Advanced search

Something To Talk About - Bird Migration

How Do They Accomplish It?


Last month I was standing on the second-floor balcony of our stay along the SC coast when they came flying over the roof. So close, I could hear the rush of the wind created by the synchronized movement of their wings. Canada geese on their migratory route south. Not fifty feet above, the feathered fowl glided downward to the pond below, braking their fall with outstretched wings. Water splashing and forming the v-shaped rippled pattern as each bird came to rest. 

The wonder of bird migration. How do they accomplish it? Hundreds, if not thousands of miles traveled, navigating direction, finding food and rest in a world altered by human occupation. I am certain that science, over many years, has determined answers to these and many other related questions. Answers that might include, biological DNA or animal instinct. To witness these birds in such close proximity is to witness God’s amazing creation. I choose to simply credit Him for the wonder of nature. The particulars are left for the scientist to study.  

As I watched the gaggle of geese moving on the water’s surface, a single bird began to call out in a very distinct “honk.” A few silent moments passed, then from somewhere in the evening sky came an answering “honk.” As I watched and waited, another wedge of geese flew in sight and landed on the water. This process was repeated several times until four or five groups had arrived, totaling about one hundred birds. Can you imagine the honking going on among them?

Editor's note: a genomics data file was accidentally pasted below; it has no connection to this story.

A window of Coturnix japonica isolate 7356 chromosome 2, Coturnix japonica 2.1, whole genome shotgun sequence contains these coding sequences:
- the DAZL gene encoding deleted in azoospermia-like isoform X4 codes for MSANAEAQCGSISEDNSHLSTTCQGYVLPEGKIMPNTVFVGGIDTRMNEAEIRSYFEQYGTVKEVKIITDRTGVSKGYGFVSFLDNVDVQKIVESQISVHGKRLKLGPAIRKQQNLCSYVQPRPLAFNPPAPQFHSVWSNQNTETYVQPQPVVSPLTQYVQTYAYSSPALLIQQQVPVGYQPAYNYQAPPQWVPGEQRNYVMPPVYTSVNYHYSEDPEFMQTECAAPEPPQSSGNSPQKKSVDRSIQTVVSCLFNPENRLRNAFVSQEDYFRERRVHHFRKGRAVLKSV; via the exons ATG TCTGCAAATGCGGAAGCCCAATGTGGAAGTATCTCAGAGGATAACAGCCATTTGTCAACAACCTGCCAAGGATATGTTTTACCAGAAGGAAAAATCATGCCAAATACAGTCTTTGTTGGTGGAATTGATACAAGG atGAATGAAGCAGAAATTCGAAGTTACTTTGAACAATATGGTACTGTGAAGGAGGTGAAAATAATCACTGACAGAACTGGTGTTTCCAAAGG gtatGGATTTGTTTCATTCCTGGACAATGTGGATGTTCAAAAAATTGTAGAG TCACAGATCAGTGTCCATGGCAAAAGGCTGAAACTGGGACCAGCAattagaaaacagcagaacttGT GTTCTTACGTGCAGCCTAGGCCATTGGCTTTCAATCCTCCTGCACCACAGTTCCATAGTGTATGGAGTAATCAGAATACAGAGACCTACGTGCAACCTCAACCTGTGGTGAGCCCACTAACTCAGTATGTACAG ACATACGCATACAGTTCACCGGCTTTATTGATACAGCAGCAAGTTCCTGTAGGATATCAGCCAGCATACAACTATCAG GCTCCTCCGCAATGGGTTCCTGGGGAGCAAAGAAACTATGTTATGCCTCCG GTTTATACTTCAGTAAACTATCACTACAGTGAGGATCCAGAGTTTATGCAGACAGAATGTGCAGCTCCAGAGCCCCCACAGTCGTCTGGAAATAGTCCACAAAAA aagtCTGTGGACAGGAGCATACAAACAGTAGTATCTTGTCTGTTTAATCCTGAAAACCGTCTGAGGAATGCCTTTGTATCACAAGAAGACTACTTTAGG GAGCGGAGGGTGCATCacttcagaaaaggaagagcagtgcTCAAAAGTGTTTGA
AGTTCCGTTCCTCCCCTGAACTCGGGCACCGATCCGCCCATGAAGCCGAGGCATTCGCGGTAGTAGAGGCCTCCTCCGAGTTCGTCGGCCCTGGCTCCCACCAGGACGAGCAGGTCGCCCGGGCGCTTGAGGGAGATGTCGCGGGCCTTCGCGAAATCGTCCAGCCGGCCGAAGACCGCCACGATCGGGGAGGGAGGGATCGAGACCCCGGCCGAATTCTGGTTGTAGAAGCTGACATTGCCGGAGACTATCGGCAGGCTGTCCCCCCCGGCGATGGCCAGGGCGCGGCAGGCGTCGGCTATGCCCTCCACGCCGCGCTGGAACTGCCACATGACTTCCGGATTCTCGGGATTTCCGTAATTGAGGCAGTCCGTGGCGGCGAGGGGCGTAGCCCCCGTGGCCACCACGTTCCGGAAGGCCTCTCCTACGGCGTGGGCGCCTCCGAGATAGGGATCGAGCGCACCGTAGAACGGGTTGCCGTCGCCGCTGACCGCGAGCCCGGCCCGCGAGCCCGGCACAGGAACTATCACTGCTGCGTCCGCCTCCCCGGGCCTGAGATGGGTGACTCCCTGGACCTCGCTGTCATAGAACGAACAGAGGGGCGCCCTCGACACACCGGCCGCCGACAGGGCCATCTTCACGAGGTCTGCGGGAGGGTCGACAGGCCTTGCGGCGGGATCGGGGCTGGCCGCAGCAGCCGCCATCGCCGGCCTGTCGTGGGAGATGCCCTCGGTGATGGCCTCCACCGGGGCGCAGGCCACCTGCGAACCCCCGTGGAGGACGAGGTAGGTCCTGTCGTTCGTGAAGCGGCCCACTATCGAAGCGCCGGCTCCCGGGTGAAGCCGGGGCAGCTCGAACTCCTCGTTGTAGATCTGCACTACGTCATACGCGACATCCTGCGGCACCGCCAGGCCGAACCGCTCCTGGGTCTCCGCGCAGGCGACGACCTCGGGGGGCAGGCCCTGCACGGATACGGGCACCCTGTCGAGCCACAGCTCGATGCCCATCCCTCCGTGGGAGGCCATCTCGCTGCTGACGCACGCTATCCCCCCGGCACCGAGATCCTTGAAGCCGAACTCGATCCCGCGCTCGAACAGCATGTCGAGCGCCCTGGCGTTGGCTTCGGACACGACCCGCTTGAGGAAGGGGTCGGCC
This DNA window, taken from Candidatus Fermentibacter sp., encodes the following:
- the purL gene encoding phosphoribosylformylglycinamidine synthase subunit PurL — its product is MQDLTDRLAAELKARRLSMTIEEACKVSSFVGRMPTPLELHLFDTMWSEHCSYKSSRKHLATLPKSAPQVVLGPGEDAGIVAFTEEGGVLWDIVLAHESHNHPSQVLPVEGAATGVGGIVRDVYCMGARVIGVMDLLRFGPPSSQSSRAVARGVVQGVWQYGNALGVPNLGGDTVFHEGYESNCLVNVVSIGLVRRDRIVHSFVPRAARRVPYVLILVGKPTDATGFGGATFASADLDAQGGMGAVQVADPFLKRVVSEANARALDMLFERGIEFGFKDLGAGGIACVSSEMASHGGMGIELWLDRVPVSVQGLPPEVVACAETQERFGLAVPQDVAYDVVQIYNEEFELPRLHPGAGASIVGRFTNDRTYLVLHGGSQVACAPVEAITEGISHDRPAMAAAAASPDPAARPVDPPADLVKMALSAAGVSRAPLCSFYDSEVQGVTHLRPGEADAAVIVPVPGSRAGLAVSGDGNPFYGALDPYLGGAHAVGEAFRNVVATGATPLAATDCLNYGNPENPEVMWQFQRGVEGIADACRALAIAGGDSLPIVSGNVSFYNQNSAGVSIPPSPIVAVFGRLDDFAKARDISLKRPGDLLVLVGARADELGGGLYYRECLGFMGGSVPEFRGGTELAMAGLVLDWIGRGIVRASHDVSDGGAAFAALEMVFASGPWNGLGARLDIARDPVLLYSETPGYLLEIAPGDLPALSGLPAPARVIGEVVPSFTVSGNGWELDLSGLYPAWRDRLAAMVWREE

“In coming, move out of the way.” 

“It’s about time you showed up.”

“Well, you know with the young ones, we had to stop several times.”  

Assigning human conversation to birds when honking can be humorous. I really have no idea what the geese are discussing. But they are communicating. The female’s sound is a fast high pitch “hink” and the male is a slow low pitch “honk.” This I have observed. Kind of reminds me of a husband and wife. Listening as I did, gave rise to the thought, how we as people communicate with each other.

First, it is impossible for humans to “not communicate.” Communication is simply the method and message. Examples; behavior, body posture, verbal, and the dreaded, “silent treatment.” Second, these methods have one common factor; language. Language is essential for developing the thought process, not instinct or DNA. Without language there is no thought, simply reaction. We think in language. 

I don’t know if geese have a language, but they do communicate. They do have behavior mannerisms. Just to observe them interact with each other in a natural setting demonstrates this. By early morning the geese had left to continue their journey. Late in the day another group would arrive.  

God gave geese the capability to migrate. He created in them the ability to make the long journey. He provides food for them to eat. How much more does He bless and provide for you and I.    

Walter Allen has a BA degree from Auburn University and is retired from the paper industry. He is a published author and lives in Laurens County.


No comments on this item Please log in to comment by clicking here